4. September 12, 2019

This week I am thinking about physicality. In re-finding an awareness of strength after experiencing sickness, I am thinking about my body in space, my body as a tool, my body as the vessel that holds all of my internal worlds, and simultaneously links me to others. 

Building the raised beds on Monday and Tuesday, I dug with my hands, I shoveled with my shoulders, I found ways to protect my back by bending my knees deeply when I was carrying a wheelbarrow full of topsoil. I found breath and rhythm, and tried to notice the latent anxiety that what I was doing wasn’t the real ‘work’ (that the work on my laptop inside was the actual work). 

On Wednesday, after our communications session on listening, I am also thinking about myself as a supportive listener, and the ways that I find and give support through physical touch. I am recognizing this as an ingrained habit, and am feeling grateful for a new awareness, and an interest in expanding my toolkit to include other ways of compassionate or active listening to meet others needs that may not be physical contact. How do I understand my default responses and ways of being as valuable, while also looking to expand my vocabulary to be more adaptable, to live a more full life? How can I best have someone else feel heard without reaching out (physically) to them? How can I be supported when so many of my loved ones are not physically present with me here?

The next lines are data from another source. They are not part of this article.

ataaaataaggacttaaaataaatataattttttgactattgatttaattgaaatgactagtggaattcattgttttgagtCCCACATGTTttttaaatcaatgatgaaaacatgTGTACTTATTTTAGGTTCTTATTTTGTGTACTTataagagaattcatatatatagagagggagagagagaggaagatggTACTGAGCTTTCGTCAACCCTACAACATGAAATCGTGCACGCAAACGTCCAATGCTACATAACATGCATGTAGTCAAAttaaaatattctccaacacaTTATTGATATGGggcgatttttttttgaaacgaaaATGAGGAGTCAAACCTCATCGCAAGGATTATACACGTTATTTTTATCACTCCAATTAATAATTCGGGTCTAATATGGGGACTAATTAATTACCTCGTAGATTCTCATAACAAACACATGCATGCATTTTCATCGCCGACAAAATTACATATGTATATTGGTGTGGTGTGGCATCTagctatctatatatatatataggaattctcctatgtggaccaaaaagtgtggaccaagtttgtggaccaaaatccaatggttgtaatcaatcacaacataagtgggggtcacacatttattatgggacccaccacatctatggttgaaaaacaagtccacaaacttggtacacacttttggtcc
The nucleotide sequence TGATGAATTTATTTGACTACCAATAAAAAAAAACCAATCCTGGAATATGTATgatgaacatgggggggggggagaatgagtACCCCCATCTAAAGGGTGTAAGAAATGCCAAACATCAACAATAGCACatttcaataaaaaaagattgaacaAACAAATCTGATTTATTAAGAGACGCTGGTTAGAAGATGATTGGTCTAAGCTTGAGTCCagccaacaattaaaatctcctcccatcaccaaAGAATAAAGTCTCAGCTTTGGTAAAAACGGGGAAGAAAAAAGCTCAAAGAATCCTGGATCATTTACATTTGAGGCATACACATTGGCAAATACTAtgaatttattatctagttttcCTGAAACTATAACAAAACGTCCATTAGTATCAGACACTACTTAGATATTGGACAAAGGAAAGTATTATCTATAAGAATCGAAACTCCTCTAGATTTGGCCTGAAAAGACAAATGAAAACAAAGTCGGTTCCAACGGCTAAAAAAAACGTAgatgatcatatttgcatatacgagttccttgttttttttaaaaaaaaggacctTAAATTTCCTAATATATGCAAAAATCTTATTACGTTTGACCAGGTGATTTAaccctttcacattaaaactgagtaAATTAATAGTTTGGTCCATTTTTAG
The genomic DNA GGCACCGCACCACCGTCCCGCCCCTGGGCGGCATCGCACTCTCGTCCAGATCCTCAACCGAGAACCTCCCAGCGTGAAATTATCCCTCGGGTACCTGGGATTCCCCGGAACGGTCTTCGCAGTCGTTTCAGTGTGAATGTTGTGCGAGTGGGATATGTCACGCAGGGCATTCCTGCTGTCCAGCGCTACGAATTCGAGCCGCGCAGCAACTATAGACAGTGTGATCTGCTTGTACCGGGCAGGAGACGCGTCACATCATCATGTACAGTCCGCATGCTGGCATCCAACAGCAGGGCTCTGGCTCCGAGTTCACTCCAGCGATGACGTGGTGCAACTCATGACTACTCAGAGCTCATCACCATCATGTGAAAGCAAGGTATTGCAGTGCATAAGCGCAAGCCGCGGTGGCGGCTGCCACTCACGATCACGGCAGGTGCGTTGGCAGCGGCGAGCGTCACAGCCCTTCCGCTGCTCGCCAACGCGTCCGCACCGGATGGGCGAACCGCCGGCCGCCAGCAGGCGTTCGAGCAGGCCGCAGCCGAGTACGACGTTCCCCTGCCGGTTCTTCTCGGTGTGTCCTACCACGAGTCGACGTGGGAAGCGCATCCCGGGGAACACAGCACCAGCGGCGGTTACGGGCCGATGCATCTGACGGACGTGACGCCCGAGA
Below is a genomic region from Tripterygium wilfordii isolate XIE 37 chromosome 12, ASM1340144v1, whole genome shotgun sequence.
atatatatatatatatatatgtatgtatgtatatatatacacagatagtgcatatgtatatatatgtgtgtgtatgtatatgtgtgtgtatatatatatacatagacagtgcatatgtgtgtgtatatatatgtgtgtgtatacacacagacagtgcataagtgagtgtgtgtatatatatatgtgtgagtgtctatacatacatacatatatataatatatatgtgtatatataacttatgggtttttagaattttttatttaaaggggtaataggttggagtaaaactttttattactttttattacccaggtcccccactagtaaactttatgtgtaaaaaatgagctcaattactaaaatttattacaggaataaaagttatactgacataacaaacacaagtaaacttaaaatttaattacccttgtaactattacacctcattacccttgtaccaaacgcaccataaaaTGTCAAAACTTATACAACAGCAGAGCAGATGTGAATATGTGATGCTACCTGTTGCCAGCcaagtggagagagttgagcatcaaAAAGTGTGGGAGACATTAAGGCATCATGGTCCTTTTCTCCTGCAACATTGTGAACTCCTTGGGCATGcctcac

I am feeling the ways that my body is changing living here - a new type of heft that had been lost from sitting at a desk most days, now being replaced with a thicker thighs, thicker shoulders, blistered hands, dirty nails from processing pounds and pounds of carrots for winter storage.

This evening I danced. For the first time in weeks, I felt the rhythm of a song and a confidence in the exploration that my joints and limbs wanted to follow in response. It felt like a new rhythm, a distinct purpose from the muscles being built by hammering a nail, the muscles (or new neural networks) I am trying to build in practicing self-compassion. I am sitting with the ways my body can serve me, can inspire me, can serve others, can need rest. I am learning to love the cycles and rhythms of my physicality, and the enduring support and inspiration it can provide me so that I can provide for others.

Martha Snow